Six months after the floodwaters in Nashville and Middle Tennessee dried up last year, authorities tallied eight survivors who had committed suicide, 22 others who had attempted it and two more who had tried to kill someone else. All the violence was traced to the stress of the flooding and recovery from it, authorities concluded.
Source: Tennessee Recovery Project
In Southeast Tennessee, call
1-877-567-6051 or 1-800-704-2651
In Northeast Alabama, call
In Northwest Georgia, call
706-861-3387 or 706-638-5591,
Carol Myers and Deb Godfrey are a traveling therapy team.
Every Saturday and Sunday for the past month they have driven through tornado-ravaged neighborhoods, knocking on doors. They’re looking for nerves that may be as frayed as the ripped shingles under the blue tarps that mark storm paths across Southeast Tennessee.
“Most people tell us they’re fine,” Myers said. “And they may be. Now. But they may have anxieties that they don’t even realize they have yet. We just want them to know there is something and someone they can call if and when they need help.”
The efforts to help tornado survivors cope with the emotional wreckage and wrenching storm aftermaths are free, funded by two federal agencies: the Federal Emergency Management Agency and the Substance Abuse and Mental Health Services Administration.
Georgia and Alabama have similar grants for disaster crisis counseling.
The aim is to help survivors understand their reactions, improve their coping strategies, review their options and connect with other people and agencies that may be able to assist them.
Armed with dog treats, insect repellent and a collective strong sense of humor, Myers and Godfrey strike up conversations with strangers, trying to learn their hearts.
“This was my hand,” said 12-year-old Alex Griffith, holding his arm out and mimicking the spasmodic quiver of nervousness he had after tornadoes ripped through the region on April 27, taking portions off the roof of his Hixson home and several nearby trees.
He was with his grandparents that day while his parents worked. When the tornado threat chased Alex, in his pajamas and house shoes, from his grandfather’s car in a Walmart parking lot and into the store’s center for shelter, he was too hyped on adrenaline to think about how he would feel later.
“I felt the same way that day. We all did,” Myers told Alex and his father, Rick Griffith, as they stood Saturday in the family’s kitchen. “Sometimes the actual effects of something like this last a long time. If you need anything, you call the numbers in the packet we gave you.”
Alex’s mom, Donna Griffith, thanked the two visitors, and said the outreach of emotional support is “much needed” in the damaged neighborhoods.
Pulling it together
The need for crisis counseling and emotional help was demonstrated last year in the wake of catastrophic flooding in Nashville and Middle Tennessee.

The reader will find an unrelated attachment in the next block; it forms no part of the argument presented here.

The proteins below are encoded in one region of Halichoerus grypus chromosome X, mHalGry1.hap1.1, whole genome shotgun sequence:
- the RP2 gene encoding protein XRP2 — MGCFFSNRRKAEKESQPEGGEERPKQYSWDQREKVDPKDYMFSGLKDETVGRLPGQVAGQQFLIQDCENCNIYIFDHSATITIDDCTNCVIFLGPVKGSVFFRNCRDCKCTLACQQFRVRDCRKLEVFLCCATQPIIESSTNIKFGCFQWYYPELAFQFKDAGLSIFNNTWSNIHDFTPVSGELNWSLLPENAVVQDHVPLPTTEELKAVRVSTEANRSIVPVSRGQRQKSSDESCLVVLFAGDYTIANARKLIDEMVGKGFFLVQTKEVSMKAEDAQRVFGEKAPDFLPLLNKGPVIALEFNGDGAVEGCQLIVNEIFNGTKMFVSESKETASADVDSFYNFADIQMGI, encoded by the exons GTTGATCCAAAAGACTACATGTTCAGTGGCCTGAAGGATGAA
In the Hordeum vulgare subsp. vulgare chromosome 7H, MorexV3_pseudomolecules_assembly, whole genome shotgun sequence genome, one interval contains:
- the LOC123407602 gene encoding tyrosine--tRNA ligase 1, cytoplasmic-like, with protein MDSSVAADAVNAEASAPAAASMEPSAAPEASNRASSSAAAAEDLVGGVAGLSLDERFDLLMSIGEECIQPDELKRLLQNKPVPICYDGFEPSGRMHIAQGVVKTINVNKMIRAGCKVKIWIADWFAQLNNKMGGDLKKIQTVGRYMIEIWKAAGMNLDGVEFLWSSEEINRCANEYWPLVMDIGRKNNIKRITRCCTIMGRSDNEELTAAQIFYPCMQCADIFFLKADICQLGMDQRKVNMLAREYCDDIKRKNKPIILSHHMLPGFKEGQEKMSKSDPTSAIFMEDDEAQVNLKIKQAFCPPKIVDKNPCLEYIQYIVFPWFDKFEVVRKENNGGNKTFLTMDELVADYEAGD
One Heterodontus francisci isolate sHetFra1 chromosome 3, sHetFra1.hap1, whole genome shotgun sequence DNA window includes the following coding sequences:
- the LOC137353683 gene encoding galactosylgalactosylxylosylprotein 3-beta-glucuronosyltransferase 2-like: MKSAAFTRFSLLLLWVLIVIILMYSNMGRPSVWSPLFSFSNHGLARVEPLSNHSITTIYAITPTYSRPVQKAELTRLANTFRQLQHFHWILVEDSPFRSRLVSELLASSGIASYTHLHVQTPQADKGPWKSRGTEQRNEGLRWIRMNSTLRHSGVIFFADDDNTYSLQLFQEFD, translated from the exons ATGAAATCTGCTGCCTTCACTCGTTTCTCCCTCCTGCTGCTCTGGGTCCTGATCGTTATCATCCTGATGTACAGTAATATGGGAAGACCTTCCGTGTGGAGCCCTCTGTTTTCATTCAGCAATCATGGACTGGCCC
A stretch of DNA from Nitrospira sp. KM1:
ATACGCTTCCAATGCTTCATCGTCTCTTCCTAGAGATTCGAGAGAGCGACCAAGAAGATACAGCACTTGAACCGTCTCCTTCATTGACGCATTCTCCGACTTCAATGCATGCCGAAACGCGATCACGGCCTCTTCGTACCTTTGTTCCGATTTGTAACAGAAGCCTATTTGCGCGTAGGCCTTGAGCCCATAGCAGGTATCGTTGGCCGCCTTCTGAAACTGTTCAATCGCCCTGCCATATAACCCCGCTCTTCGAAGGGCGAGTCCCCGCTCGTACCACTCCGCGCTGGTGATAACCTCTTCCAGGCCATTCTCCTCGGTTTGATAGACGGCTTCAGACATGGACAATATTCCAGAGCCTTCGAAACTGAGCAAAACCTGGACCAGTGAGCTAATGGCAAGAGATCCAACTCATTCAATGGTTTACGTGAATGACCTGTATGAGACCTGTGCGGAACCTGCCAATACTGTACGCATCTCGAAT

Six months after the floodwaters dried up, authorities tallied up eight survivors who had committed suicide, 22 others who attempted it and two more who tried to kill someone else. All the violence was traced to the stress of the flooding, said Deloris Kinnaird, the Tennessee Recovery Project Coordinator for Volunteer Behavioral Health.
After the April tornadoes, Tennessee and Georgia each received initial grants of about $300,000 and $200,000, respectively, for immediate outreach to serve them through June. Both states are seeking additional money for follow-up counseling help for at least nine months.
Alabama, with many more homes and families affected by the storms, received about $2 million and hopes to get more.
In Southeast Tennessee, Godfrey and Myers are among 14 counselors who make up seven part-time teams working in six counties — Hamilton, Bradley, McMinn, Monroe, Rhea and Bledsoe.
All the crisis counselors work for Volunteer Behavioral Health, which partners with the Tennessee Department of Mental Health — the administrator of the federal crisis counseling grants for the Volunteer State.
“We go out in teams on the weekend when people are in their yards and talk to them and offer help,” Kinnaird said. “Often what we see and what they tell us are not the same thing. What we see a lot is exhaustion. Or sometimes something triggers them to relive their experience.”
Kinnaird said an ear and a helpful suggestion are often an ideal treatment.
In Bledsoe County, officials dealt with a family that had acres of blown-down trees on their property, waiting to become a wildfire. They were hooked up with Bowater, a pulp-paper company, which agreed to haul away the trees for use in its paper mill.
In Spring City, Myers and Godfrey took a grant request form Saturday from a modular homes trade association to a couple who had lost an uninsured mobile home.
Near the New Harmony community, the two women split open four bags of a friend’s donated dog food and several cans of cat food at two vacant homesites where dogs and a cat were left to fend for themselves.
Along the way, the pair shook hands, heard some stories and put packets on mailboxes. About 35 to 40 percent of people they talk with say they’re fine, but they may call back later asking for some help, Godfrey said.
Especially as time and the reality of recovery set in.
“When it’s three to six months later and they still don’t have their lives back as they were, they may become disillusioned,” she said. “Some people just don’t know how to cope with it, but we’re here to help.”
Contact Pam Sohn at firstname.lastname@example.org or 423-757-6346.
Pam Sohn has been reporting or editing Chattanooga news for 25 years. A Walden’s Ridge native, she began her journalism career with a 10-year stint at the Anniston (Ala.) Star. She came to the Chattanooga Times Free Press in 1999 after working at the Chattanooga Times for 14 years. She has been a city editor, Sunday editor, wire editor, projects team leader and assistant lifestyle editor. As a reporter, she also has covered the police, ...